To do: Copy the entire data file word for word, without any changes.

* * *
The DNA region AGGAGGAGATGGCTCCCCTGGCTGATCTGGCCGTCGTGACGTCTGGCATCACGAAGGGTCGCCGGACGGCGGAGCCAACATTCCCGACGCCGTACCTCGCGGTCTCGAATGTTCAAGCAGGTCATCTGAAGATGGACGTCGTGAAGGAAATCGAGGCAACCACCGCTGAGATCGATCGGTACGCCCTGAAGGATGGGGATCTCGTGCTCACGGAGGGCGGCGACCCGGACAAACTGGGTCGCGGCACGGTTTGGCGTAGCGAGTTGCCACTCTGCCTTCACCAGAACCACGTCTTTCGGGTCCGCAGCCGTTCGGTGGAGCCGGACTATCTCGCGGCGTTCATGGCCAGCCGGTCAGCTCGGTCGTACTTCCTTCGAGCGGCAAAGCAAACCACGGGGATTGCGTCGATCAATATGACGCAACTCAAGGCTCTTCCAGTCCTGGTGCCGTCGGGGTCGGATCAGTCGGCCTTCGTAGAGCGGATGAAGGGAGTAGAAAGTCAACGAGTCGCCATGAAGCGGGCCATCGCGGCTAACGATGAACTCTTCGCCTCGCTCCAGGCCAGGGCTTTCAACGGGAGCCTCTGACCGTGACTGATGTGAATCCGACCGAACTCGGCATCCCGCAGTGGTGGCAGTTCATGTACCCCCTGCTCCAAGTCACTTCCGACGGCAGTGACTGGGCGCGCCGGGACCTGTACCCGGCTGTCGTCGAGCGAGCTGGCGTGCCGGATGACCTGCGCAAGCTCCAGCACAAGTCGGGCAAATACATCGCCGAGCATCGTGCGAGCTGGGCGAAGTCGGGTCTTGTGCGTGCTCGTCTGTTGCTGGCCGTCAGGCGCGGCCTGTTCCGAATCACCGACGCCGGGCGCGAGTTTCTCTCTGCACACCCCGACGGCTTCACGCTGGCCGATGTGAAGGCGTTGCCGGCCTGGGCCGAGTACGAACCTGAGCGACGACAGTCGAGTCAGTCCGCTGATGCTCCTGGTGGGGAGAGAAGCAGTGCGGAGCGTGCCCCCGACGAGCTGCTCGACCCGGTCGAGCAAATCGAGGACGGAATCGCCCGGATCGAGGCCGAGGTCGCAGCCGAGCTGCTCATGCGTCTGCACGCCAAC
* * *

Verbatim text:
The DNA region AGGAGGAGATGGCTCCCCTGGCTGATCTGGCCGTCGTGACGTCTGGCATCACGAAGGGTCGCCGGACGGCGGAGCCAACATTCCCGACGCCGTACCTCGCGGTCTCGAATGTTCAAGCAGGTCATCTGAAGATGGACGTCGTGAAGGAAATCGAGGCAACCACCGCTGAGATCGATCGGTACGCCCTGAAGGATGGGGATCTCGTGCTCACGGAGGGCGGCGACCCGGACAAACTGGGTCGCGGCACGGTTTGGCGTAGCGAGTTGCCACTCTGCCTTCACCAGAACCACGTCTTTCGGGTCCGCAGCCGTTCGGTGGAGCCGGACTATCTCGCGGCGTTCATGGCCAGCCGGTCAGCTCGGTCGTACTTCCTTCGAGCGGCAAAGCAAACCACGGGGATTGCGTCGATCAATATGACGCAACTCAAGGCTCTTCCAGTCCTGGTGCCGTCGGGGTCGGATCAGTCGGCCTTCGTAGAGCGGATGAAGGGAGTAGAAAGTCAACGAGTCGCCATGAAGCGGGCCATCGCGGCTAACGATGAACTCTTCGCCTCGCTCCAGGCCAGGGCTTTCAACGGGAGCCTCTGACCGTGACTGATGTGAATCCGACCGAACTCGGCATCCCGCAGTGGTGGCAGTTCATGTACCCCCTGCTCCAAGTCACTTCCGACGGCAGTGACTGGGCGCGCCGGGACCTGTACCCGGCTGTCGTCGAGCGAGCTGGCGTGCCGGATGACCTGCGCAAGCTCCAGCACAAGTCGGGCAAATACATCGCCGAGCATCGTGCGAGCTGGGCGAAGTCGGGTCTTGTGCGTGCTCGTCTGTTGCTGGCCGTCAGGCGCGGCCTGTTCCGAATCACCGACGCCGGGCGCGAGTTTCTCTCTGCACACCCCGACGGCTTCACGCTGGCCGATGTGAAGGCGTTGCCGGCCTGGGCCGAGTACGAACCTGAGCGACGACAGTCGAGTCAGTCCGCTGATGCTCCTGGTGGGGAGAGAAGCAGTGCGGAGCGTGCCCCCGACGAGCTGCTCGACCCGGTCGAGCAAATCGAGGACGGAATCGCCCGGATCGAGGCCGAGGTCGCAGCCGAGCTGCTCATGCGTCTGCACGCCAAC